spiritual and the eternal, to face each day?s trials with commitment and

determination and to survive war with his psyche intact. Lewis grapples with the

paradox of war. Lewis argues convincingly that, while some may be destroyed by

war, others may actually experience spiritual growth through adversity. Alerted

to the finite nature of life and made more conscious of the needs of others, a

man?s faith and strength may flourish in ways that he never dreamed possible.

Lewis dispels the belief that a long, relatively peaceful or painless life is

any guarantee of spiritual survival. He expresses fear for the souls of those

who die ?in costly nursing homes amid doctors who lie, nurses who lie, friends

who lie?promising life to the dying, encouraging the belief that sickness

excuses every indulgence, and even ?withholding a priest lest is should betray

to the sick man his true condition.? (Lewis pg. 32). During wartime, the need

for courage cannot be ignored. Lewis sees courage as ?not simply one of the

virtues, but the form of every virtue at the testing point, which means the

point of highest reality. A chastity or honesty, or mercy, which yields to

danger will be chaste or honest or merciful only on conditions. Pilate was

merciful till it became risky? (Lewis pg. 148). Yet, courage must be grounded

in faith and resignation to God?s will. Lewis explains how worrying about the

future and taking precautions against the dangers of war tend to undermine

courage. When a man begins to obsess about all the things he can do to increase

his chances of survival, his commitment to doing his duty becomes ?honeycombed

all through with little unconscious reservations.? In a moment of terror,

these reservations will assert themselves and his overriding concern will be

physical self-preservation.(Lewis p150). Only by putting his full trust in God

can a man avoid the threats to the spirit that uncertainty brings and act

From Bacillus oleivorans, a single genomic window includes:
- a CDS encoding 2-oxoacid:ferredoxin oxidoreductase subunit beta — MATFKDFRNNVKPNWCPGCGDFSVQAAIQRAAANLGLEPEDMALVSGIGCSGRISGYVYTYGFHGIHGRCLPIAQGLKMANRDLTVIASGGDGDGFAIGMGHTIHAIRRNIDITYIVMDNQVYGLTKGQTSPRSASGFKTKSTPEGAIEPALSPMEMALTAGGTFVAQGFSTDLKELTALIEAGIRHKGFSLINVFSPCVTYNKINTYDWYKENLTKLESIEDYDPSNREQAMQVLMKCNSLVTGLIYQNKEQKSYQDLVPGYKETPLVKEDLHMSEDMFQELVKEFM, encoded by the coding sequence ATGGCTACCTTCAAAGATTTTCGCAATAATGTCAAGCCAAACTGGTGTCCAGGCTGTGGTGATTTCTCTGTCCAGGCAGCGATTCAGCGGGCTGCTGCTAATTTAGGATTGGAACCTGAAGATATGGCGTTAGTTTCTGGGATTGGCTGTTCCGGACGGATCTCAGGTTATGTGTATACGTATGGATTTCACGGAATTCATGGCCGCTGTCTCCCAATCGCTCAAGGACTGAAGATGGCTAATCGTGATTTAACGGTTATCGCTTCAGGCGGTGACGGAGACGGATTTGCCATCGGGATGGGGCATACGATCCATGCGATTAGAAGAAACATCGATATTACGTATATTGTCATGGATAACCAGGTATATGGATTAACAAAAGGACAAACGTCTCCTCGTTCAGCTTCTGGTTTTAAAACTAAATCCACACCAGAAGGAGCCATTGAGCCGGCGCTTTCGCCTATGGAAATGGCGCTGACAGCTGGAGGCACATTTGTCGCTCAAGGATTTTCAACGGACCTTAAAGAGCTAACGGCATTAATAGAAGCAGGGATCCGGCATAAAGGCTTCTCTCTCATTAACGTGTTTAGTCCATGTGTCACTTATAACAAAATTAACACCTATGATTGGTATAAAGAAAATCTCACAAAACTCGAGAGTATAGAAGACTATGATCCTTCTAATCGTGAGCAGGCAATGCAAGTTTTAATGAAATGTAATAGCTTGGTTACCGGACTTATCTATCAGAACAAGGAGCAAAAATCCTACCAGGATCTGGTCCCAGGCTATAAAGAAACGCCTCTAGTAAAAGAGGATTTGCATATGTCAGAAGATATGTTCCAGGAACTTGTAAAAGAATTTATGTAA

courageously under all conditions. Key characters in The English Patient each

possess some of the traits that Lewis deems to be important: Yet each of

Ondaatje?s characters displays certain frailties that weaken his chances of

spiritual survival. Each of the characters is profoundly influenced by the

?stream of immediate sense experiences? that Lewis analyses so vividly in

the Screwtape Letters. Each allows the pain and suffering that he has witnessed

to destroy any faith he had in God, country or the war effort. Caravaggio is a

man who possesses tremendous courage. In his role as a spy for the Allies, he

risks death and torture on a daily basis throughout the war. After being

captured by the Germans and having his thumbs cut off by them, he finds his way

to a villa in Florence where Hana, a Canadian nurse and daughter of an old

friend is caring for a burned and dying patient. There, he devotes his days to

convincing Hana and Kip, the sapper whom Hana loves, to abandon their

responsibilities. He urges Hana to leave her dying patient even though there is

no one left to care for him. Referring to the Bedoin tribesmen who rescued the

burning man, he says, ?Those men in the desert were smarter than you. They

assumed that he could be useful. So they saved him, but when he was no longer

useful, they left him.?(Ondaatje pg. 45) Confiding to Kip, he blames the war

on the rich who ? have to follow the rules of their?civilized world. They

declare war, they have honour and they can?t leave. But you two. We three.

We?re free. How many sappers die? Why aren?t you dead yet? Be irresponsible.

Luck runs out.? (Ondaatje p.123) Caravaggio is portrayed as warm, human and

very likable. Yet, he is a man who has lost his faith, his loyalty and his

confidence. The English Patient is portrayed as a man of great intellect. He is

?the wise man? who sees ?the greater picture?. Yet, at critical times,

he reacts in a manner that is narrow and self-serving. He has an affair with the

wife of friend and colleague, a man whom he claims to love. This is portrayed as

a natural response of one caught up in a tidal wave of emotion. He blames ?the

war? for destroying his research, his adopted homeland, and his friendships;

yet he makes no credible attempt to come to terms with the terrible events that

made war inevitable. He collaborates with the Germans, dooming thousands in the

desert to torture and death. He rationalizes his behaviour and abdicates

responsibility for his actions by blaming the war on international financial and